I will continue to ponder the questions associated with online creation challenges.  And I am sure I will come back to revise this very blog post as I drive down this journey of my own!

Wednesday, August 7, 2013

Online Authenticity... What can one trust as reliable?

Students are often challenged when evaluating the credibility and relevance of online information.  Have you ever been fooled by information online?

There are so very many layers to the question of how to discern what is "real, reliable, and relevant" when working online.  Have I ever been fooled by information online?  Oh YES, there was a time several years ago when I received an e-mail from Bank of America.  I was new to online banking and this e-mail asked me to verify certain information.  Being the trusting soul that I am, I gave all the information which was asked for. The next day my spouse noticed the misspelling of the month March in the fine print at the bottom of the web age.  After contacting Bank Of America I learned that I need to be a bit more critical of information I give and take from the web!  Thank God we caught the scam and my bank accounts were not wiped out.

From a teacher/learner perspective there are so many variables to consider in terms of online Reading Comprehension.  All of the articles and videos made me think about the different and yet similar skill sets and inquiry skills needed for both offline and online reading comprehension.  I was amazed and a bit scared by the filtering mentioned by Eli Pariser.  I was impressed by the redirecting done by Ian in his classroom video. The podcast with Julie Coiro  encouraged me to think about all the work I need to do at my school and in my district to help our students learn to focus at the online task at hand.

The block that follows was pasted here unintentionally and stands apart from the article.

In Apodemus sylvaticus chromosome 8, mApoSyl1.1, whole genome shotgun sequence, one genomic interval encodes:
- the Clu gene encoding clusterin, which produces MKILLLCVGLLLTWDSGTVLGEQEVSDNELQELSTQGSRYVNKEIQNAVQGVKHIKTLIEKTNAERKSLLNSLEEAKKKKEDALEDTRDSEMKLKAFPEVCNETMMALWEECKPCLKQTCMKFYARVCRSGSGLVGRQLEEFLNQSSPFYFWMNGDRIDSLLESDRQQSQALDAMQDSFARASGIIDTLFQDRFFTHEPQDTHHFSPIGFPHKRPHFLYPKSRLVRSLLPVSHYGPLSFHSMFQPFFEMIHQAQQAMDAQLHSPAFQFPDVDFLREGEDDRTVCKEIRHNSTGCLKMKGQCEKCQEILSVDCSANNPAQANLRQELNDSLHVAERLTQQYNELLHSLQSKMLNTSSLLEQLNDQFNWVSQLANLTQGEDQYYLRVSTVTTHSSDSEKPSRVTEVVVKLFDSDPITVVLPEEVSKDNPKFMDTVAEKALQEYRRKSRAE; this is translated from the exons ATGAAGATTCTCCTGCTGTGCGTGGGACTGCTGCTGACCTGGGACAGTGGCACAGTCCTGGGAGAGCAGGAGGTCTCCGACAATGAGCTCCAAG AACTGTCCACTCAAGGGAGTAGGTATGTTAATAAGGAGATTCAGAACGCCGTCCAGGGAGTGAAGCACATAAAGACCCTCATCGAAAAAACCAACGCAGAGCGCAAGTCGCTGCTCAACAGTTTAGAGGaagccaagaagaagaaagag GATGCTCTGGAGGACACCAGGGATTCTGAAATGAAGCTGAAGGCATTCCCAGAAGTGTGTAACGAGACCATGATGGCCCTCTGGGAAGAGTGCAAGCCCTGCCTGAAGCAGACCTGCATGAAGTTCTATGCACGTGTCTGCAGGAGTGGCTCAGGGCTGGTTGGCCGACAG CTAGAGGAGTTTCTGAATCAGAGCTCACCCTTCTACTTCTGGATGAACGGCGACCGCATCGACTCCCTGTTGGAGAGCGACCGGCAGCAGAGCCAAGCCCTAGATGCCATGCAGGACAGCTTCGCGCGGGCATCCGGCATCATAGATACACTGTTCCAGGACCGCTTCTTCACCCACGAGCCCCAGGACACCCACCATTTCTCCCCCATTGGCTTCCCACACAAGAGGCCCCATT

Perhaps the most profound piece of information for me professionally was 

Online Reading Comprehension Ability Among 7th Grade Students in Rich & Poor Districts

Donald J. Leu in a research address from the Literacy Research Association conference in 2013. (19:16)

This is an area which I feel is a moral obligation to be addressed.  

I don't think I fully understand the self-monitoring involved in online learning because I am working hard to monitor my own self-distractions.  Ultimately, as I figure that monitoring piece out I will be better able to share it with the other adults and children with whom I learn/teach.

Experimenting with Stop-Motion Animation

After viewing a few digital tools such as ; Padlet, Glogster, Animoto, and Mind Maps, I decided to experiment with Windows Movie Maker to see what stop-motion animation can look like.  Here is a sample...

Follow this link to look and learn.

I now understand that digital tools can help children and adults analyze the steps involved in their own learning and share this with others by connecting through the internet.  As a math teacher we often list the steps involved in solving a problem.  Stop-motion animation can be a fun and interesting way to present complex mathematical problems in an algorithmic, or step by step fashion.

Tuesday, August 6, 2013

Pesto Perfect- O Networked Learning Project Post # 3

Over the past week I have been experimenting with various online video capturing and editing hardware and software.

I played with a flip cam on and off a tripod.  I have explored You Tube video editor on the iPad, chrome  and my PC and noticed the differences in downloading and uploading time.  My PC is the fastest in both areas.  I want to explore we video and windows movie before I do more editing.  I have filmed my pesto making process from harvesting the basil to presenting the pesto to the family but I want to edit quite a bit of it so that I capture the essence in a concise fashion.